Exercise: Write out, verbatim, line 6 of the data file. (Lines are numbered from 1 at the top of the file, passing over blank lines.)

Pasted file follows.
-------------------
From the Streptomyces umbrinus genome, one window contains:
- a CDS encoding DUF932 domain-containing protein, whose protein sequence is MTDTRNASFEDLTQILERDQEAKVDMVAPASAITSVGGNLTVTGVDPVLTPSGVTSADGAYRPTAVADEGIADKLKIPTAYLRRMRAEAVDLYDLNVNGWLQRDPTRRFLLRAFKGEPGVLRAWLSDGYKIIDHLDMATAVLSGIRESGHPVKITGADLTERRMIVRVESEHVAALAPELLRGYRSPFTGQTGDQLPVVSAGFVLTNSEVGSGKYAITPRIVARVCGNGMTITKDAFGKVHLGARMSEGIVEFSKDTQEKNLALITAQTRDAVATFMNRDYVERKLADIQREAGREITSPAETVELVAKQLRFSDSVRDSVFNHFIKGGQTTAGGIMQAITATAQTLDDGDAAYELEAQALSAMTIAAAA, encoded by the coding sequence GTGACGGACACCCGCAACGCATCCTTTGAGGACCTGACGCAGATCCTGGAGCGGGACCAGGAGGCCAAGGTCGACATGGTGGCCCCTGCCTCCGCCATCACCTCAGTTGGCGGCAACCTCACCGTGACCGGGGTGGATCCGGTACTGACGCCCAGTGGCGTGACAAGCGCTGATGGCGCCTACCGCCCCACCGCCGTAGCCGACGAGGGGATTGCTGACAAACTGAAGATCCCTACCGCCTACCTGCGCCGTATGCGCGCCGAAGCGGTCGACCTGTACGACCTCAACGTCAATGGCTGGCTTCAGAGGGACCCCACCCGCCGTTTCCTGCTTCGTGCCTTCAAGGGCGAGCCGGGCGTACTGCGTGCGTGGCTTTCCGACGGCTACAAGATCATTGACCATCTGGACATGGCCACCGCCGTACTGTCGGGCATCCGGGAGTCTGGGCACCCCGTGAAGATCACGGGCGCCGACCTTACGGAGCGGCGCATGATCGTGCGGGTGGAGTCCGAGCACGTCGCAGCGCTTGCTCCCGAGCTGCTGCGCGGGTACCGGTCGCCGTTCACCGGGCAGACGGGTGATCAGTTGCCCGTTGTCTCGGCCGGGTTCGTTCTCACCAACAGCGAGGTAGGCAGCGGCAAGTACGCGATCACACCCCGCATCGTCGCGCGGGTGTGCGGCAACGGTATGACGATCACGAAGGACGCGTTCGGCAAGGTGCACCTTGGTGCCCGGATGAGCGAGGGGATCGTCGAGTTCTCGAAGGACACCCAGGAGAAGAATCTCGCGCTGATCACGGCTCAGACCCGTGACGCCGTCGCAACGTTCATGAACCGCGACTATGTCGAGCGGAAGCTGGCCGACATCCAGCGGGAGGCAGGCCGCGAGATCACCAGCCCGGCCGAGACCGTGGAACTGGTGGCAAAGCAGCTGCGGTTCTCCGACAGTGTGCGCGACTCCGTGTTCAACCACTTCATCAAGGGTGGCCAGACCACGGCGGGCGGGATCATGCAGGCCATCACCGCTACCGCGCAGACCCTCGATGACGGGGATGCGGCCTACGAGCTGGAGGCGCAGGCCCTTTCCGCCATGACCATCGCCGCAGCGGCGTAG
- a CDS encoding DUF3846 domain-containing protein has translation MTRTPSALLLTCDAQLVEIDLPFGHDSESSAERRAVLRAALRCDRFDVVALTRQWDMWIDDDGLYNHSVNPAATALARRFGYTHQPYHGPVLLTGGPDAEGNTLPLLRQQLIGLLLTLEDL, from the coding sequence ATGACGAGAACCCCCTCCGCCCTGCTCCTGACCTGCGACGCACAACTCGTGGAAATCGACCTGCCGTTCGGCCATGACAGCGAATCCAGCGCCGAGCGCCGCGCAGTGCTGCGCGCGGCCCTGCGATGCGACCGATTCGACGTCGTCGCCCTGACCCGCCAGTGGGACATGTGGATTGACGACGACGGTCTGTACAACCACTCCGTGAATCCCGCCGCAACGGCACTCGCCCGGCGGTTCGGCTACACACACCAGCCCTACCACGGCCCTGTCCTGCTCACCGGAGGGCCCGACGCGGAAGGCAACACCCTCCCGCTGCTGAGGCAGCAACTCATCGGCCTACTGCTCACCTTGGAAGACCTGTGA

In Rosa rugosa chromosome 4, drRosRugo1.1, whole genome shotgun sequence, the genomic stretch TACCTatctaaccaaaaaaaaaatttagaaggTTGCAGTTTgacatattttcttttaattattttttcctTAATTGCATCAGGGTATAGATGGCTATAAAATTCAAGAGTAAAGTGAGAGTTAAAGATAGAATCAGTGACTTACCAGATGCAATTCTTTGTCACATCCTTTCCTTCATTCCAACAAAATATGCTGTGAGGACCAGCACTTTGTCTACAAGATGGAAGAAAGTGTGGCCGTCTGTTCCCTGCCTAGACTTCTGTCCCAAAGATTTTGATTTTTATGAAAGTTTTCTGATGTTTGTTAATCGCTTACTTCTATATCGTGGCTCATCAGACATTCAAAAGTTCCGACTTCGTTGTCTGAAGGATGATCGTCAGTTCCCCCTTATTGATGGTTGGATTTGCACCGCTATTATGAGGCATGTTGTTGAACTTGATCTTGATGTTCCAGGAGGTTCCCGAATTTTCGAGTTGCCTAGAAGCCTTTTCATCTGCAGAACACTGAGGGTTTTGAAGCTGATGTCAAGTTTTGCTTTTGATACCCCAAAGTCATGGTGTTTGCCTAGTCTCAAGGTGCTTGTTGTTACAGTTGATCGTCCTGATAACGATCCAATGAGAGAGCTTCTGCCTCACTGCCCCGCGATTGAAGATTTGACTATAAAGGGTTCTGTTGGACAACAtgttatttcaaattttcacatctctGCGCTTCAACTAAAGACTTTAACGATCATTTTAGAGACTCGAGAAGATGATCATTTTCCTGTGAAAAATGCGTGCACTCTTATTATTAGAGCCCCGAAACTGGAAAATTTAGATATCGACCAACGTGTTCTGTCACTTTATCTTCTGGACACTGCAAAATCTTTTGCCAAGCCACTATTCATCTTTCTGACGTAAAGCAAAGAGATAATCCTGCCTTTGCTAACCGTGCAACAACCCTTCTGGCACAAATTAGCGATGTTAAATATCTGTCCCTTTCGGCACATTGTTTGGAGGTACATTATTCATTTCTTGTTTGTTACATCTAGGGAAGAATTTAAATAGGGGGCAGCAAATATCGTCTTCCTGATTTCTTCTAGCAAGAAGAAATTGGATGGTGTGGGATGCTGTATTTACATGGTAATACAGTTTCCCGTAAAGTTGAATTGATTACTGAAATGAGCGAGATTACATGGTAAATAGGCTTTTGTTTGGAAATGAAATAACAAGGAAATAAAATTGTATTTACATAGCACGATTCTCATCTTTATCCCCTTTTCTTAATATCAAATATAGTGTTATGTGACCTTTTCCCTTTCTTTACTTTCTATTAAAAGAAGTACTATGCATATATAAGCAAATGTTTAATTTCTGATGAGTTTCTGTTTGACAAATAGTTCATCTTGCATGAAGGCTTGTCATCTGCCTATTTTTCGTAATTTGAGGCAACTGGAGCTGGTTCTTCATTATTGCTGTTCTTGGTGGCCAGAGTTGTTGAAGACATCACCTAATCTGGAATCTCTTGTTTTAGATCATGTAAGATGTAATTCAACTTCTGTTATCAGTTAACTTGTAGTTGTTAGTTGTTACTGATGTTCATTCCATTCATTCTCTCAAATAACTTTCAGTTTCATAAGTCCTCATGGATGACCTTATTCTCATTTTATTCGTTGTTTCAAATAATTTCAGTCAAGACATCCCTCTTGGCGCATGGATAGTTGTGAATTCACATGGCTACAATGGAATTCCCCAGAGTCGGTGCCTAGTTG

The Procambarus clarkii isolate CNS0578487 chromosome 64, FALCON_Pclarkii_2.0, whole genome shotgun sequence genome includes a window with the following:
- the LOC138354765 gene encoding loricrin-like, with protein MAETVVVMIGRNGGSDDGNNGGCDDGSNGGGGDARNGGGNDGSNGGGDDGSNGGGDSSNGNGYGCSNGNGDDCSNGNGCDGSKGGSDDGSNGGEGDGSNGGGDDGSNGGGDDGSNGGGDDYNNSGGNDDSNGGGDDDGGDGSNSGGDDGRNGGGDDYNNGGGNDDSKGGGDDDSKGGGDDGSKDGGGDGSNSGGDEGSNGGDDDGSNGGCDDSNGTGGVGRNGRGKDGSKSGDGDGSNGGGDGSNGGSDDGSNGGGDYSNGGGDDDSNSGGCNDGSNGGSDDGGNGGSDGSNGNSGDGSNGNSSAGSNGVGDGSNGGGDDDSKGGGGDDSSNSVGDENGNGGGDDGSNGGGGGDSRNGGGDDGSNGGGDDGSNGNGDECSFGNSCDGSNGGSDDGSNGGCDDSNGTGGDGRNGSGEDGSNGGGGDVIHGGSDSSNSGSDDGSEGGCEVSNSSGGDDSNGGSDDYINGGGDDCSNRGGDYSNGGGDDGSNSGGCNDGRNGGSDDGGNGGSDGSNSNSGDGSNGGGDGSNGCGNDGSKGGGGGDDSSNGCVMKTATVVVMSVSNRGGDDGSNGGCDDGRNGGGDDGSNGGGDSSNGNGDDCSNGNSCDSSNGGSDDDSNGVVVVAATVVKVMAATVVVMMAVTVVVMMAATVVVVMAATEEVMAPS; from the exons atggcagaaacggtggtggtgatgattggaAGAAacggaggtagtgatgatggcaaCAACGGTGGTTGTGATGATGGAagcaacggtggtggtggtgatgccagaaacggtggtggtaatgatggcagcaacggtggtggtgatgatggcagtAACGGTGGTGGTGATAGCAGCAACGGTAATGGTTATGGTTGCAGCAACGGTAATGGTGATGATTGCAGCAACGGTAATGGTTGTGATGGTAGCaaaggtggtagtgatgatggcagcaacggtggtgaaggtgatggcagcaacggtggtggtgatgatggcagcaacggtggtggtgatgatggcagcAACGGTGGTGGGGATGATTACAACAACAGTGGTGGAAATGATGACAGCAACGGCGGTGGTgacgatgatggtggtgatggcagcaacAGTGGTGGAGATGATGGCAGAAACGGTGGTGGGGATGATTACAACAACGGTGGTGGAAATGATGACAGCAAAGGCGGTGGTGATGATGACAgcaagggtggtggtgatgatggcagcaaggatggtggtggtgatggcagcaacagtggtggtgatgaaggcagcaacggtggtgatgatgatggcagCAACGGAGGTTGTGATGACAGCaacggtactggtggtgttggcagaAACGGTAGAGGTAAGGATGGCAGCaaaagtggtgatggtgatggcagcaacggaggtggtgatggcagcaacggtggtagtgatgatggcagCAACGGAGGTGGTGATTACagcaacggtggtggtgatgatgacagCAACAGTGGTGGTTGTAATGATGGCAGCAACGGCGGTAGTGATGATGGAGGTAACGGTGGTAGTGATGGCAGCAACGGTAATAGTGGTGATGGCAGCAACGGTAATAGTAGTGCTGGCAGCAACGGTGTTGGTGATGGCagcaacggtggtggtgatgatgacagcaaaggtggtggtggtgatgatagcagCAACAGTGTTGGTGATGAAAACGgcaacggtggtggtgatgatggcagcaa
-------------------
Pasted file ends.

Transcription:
- the LOC138354765 gene encoding loricrin-like, with protein MAETVVVMIGRNGGSDDGNNGGCDDGSNGGGGDARNGGGNDGSNGGGDDGSNGGGDSSNGNGYGCSNGNGDDCSNGNGCDGSKGGSDDGSNGGEGDGSNGGGDDGSNGGGDDGSNGGGDDYNNSGGNDDSNGGGDDDGGDGSNSGGDDGRNGGGDDYNNGGGNDDSKGGGDDDSKGGGDDGSKDGGGDGSNSGGDEGSNGGDDDGSNGGCDDSNGTGGVGRNGRGKDGSKSGDGDGSNGGGDGSNGGSDDGSNGGGDYSNGGGDDDSNSGGCNDGSNGGSDDGGNGGSDGSNGNSGDGSNGNSSAGSNGVGDGSNGGGDDDSKGGGGDDSSNSVGDENGNGGGDDGSNGGGGGDSRNGGGDDGSNGGGDDGSNGNGDECSFGNSCDGSNGGSDDGSNGGCDDSNGTGGDGRNGSGEDGSNGGGGDVIHGGSDSSNSGSDDGSEGGCEVSNSSGGDDSNGGSDDYINGGGDDCSNRGGDYSNGGGDDGSNSGGCNDGRNGGSDDGGNGGSDGSNSNSGDGSNGGGDGSNGCGNDGSKGGGGGDDSSNGCVMKTATVVVMSVSNRGGDDGSNGGCDDGRNGGGDDGSNGGGDSSNGNGDDCSNGNSCDSSNGGSDDDSNGVVVVAATVVKVMAATVVVMMAVTVVVMMAATVVVVMAATEEVMAPS; from the exons atggcagaaacggtggtggtgatgattggaAGAAacggaggtagtgatgatggcaaCAACGGTGGTTGTGATGATGGAagcaacggtggtggtggtgatgccagaaacggtggtggtaatgatggcagcaacggtggtggtgatgatggcagtAACGGTGGTGGTGATAGCAGCAACGGTAATGGTTATGGTTGCAGCAACGGTAATGGTGATGATTGCAGCAACGGTAATGGTTGTGATGGTAGCaaaggtggtagtgatgatggcagcaacggtggtgaaggtgatggcagcaacggtggtggtgatgatggcagcaacggtggtggtgatgatggcagcAACGGTGGTGGGGATGATTACAACAACAGTGGTGGAAATGATGACAGCAACGGCGGTGGTgacgatgatggtggtgatggcagcaacAGTGGTGGAGATGATGGCAGAAACGGTGGTGGGGATGATTACAACAACGGTGGTGGAAATGATGACAGCAAAGGCGGTGGTGATGATGACAgcaagggtggtggtgatgatggcagcaaggatggtggtggtgatggcagcaacagtggtggtgatgaaggcagcaacggtggtgatgatgatggcagCAACGGAGGTTGTGATGACAGCaacggtactggtggtgttggcagaAACGGTAGAGGTAAGGATGGCAGCaaaagtggtgatggtgatggcagcaacggaggtggtgatggcagcaacggtggtagtgatgatggcagCAACGGAGGTGGTGATTACagcaacggtggtggtgatgatgacagCAACAGTGGTGGTTGTAATGATGGCAGCAACGGCGGTAGTGATGATGGAGGTAACGGTGGTAGTGATGGCAGCAACGGTAATAGTGGTGATGGCAGCAACGGTAATAGTAGTGCTGGCAGCAACGGTGTTGGTGATGGCagcaacggtggtggtgatgatgacagcaaaggtggtggtggtgatgatagcagCAACAGTGTTGGTGATGAAAACGgcaacggtggtggtgatgatggcagcaa